A year ago, I taught a course in Second Life with mixed results.  This virtual environment is rich with detail and almost infinitely customizable, but the learning curve was steep and students found it difficult to collaborate within Second Life.  Scratch, by contrast, is very simple — there are collections of games created by kids posted online.  Once games are posted, they can be downloaded, edited, and mashed up as part of the learning process.

So, would Scratch make a good foundation for an elective class in an intensive ESL program?  In a four-week class, the first week could be exploring scratch projects and learning some of the basics, the second week could be devoted to a small animation project, and the final two weeks could be devoted to a final game project.  I would be inclined to get students working in pairs so there would be more interaction (it would be an ESL class, after all).  I don’t have any experience with this programming language or project management in game development, but if the students were enthusiastic enough, and I learned some of the basics before the class, I think we could all learn as we go along and wind up with some interesting projects that students would be proud to share online.

Will I offer this class?  Not sure.  I’m going to try to track down some students who would like to give it a test-drive to see if it could work.  If things go smoothly, maybe it’s something I would try in the summer.  Stay tuned.

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Siftables: Perfect for the Sandbox

A colleague of mine, Kathy, and I have been discussing ways to create a language sandbox game.  This idea would be to create blocks with words on them that somehow interact in a way that demonstrates grammaticality.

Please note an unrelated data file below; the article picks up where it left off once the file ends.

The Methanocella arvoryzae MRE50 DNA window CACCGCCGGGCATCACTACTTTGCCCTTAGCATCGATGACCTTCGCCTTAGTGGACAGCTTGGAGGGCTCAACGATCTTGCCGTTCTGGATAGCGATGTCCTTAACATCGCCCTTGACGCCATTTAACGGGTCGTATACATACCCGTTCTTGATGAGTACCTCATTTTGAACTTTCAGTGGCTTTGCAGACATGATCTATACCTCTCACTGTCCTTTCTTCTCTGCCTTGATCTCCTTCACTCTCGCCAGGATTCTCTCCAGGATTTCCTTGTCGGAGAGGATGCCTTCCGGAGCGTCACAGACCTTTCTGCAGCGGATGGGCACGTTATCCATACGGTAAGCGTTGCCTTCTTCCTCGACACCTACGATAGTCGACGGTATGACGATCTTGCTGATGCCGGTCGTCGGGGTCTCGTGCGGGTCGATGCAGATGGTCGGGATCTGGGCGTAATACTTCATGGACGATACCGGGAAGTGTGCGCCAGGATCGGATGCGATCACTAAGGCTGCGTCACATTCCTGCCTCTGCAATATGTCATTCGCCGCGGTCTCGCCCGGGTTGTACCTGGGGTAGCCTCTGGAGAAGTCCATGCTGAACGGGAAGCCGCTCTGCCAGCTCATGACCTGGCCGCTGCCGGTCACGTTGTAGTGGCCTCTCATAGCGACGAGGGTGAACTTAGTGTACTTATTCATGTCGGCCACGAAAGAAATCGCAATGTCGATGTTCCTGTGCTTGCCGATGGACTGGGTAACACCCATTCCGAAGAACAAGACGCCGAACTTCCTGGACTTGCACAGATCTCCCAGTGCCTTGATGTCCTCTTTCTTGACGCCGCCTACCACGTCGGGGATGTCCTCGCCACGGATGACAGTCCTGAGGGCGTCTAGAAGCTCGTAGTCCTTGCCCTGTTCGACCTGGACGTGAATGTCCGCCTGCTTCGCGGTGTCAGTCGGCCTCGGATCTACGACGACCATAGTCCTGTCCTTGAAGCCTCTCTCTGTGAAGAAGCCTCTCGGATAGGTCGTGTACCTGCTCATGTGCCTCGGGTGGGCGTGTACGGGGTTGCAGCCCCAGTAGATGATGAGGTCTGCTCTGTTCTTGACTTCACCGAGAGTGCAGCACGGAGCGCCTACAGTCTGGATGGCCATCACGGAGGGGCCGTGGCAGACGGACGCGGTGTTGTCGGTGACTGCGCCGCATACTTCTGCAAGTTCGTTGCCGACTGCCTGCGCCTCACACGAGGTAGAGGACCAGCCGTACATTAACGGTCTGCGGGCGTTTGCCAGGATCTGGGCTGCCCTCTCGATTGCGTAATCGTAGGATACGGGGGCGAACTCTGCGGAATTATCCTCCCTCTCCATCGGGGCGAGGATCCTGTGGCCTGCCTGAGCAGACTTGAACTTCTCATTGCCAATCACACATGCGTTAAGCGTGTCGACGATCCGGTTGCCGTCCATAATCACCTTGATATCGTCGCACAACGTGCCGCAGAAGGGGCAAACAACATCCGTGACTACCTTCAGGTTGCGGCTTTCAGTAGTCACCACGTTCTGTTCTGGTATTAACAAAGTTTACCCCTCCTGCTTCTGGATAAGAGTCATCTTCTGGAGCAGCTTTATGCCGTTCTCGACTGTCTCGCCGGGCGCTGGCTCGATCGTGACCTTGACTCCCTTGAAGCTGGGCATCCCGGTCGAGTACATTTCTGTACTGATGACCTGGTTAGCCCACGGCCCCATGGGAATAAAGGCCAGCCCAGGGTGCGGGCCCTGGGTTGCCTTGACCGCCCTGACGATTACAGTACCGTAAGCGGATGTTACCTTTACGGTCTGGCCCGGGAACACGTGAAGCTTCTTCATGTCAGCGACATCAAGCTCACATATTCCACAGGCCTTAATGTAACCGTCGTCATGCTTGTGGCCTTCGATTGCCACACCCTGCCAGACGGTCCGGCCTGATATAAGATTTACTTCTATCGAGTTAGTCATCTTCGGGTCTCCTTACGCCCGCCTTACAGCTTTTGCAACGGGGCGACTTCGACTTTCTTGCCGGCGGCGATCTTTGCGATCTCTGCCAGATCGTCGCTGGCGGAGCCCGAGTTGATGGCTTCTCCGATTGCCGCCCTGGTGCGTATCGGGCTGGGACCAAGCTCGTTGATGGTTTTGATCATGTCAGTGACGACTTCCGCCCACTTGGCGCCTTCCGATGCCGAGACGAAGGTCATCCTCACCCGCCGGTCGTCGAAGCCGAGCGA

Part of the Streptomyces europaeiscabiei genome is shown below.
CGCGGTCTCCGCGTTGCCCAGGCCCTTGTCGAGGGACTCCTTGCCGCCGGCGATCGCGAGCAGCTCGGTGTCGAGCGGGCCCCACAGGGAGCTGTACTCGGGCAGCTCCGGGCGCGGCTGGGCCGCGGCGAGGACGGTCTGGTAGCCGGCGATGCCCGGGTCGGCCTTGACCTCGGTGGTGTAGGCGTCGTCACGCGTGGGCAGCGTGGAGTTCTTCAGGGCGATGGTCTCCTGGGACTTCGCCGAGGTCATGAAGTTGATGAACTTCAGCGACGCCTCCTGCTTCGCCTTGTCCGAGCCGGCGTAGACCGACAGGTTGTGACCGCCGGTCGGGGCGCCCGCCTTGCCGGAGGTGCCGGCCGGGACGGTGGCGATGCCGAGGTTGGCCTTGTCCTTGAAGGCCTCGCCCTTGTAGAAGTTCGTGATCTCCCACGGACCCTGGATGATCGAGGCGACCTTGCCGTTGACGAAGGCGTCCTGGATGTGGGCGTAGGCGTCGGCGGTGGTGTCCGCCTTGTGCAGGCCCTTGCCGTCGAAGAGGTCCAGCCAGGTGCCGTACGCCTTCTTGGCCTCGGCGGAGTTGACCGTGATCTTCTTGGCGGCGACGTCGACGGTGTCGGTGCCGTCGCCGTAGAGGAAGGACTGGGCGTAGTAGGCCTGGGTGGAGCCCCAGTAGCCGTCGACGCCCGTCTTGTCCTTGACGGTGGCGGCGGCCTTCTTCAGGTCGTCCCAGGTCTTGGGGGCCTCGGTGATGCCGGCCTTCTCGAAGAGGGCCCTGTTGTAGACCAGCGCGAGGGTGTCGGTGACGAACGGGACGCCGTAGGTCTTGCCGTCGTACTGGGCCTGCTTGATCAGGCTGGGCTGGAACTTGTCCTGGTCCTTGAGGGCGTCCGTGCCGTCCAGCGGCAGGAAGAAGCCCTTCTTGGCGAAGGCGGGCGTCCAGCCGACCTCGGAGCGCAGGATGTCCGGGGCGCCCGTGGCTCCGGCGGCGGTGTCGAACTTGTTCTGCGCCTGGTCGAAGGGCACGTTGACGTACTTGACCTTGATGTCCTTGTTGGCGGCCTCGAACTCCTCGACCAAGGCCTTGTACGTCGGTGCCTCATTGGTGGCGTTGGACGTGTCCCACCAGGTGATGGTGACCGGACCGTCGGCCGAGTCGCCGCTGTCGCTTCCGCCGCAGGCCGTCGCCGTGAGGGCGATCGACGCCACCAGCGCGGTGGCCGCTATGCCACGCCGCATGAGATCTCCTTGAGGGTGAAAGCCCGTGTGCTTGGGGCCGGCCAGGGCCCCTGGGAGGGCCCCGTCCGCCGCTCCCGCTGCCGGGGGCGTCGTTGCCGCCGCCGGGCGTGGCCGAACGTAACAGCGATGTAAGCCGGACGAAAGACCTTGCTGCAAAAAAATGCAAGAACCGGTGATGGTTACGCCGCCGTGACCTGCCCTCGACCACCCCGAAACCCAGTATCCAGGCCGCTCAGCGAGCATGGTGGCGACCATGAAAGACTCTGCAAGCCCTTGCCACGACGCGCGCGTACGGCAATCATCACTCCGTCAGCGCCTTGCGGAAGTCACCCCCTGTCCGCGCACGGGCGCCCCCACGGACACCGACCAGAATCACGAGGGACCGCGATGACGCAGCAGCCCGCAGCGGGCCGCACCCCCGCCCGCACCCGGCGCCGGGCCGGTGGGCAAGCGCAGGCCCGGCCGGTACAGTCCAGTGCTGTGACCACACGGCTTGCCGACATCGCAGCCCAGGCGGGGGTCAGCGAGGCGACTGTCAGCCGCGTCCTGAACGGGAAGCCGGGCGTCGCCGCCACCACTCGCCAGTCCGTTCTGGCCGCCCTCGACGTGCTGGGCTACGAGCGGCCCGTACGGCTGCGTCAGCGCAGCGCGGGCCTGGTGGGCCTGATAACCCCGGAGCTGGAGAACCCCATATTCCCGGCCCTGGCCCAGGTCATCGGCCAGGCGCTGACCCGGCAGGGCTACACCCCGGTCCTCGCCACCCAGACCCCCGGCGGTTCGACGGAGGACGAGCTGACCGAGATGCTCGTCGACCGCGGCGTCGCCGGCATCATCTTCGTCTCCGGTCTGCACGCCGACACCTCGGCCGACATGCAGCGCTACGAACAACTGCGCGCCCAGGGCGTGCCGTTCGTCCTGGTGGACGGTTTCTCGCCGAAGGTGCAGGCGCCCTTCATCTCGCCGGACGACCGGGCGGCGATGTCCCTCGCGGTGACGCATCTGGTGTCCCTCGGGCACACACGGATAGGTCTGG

Siftables work like colored blocks, but they can interact.

Siftables work like colored blocks, but they can interact.

Kathy’s oldschool.  She’s been experimenting with blocks of wood painted different colors which students can manipulate.  Great for kinesthetic learners!  We discussed cutting them into puzzlepiece shapes so that each block only “fits” other words according to grammatical rules.  At first, it seems like it would be possible to make nouns with square tabs that fit into square slots on verbs, and so on.  However, as complexity increases, this becomes exponentially more difficult.  Structures as complex as nouns modified by multiple adjectives would be prohibitively difficult.

What if a computer application could be developed that would replace the wood blocks with word tiles that could be manipulated with a mouse (or an interactive whiteboard!)?  Could the tiles snap together and repel each other like magnets according to grammar rules?  Could words be tagged for part-of-speech automatically within the application?  Could different categories of words (verbs, adjectives, adverbs, specifiers, etc.) be added and deleted with the check of a box?  Could students add their own tiles seemlessly into the pile?  Clearly, some intelligence would be required of the application to implement all of these features.

Siftables might just be perfect for an language sandbox.

Siftables react to each other. Imagine a word on each one.

As I was kicking all of this around, my friend Mike at Ohio University pointed me to siftables, which seem to be the synthesis of both ideas.  Rather than try to describe these brilliant little devices, watch the TED Talks video.

Not only could these little devices fit the bill perfectly, the way they interact could inform interactions in the language sandbox I’ve been envisioning.  Until we’ve all got pockets full of siftables to pass out in class, my $50 wiimote-based interactive whiteboard will have to do.  In the meantime, I’m hoping that having students drag word tiles across the screen will work almost as well for kinesthetic learners.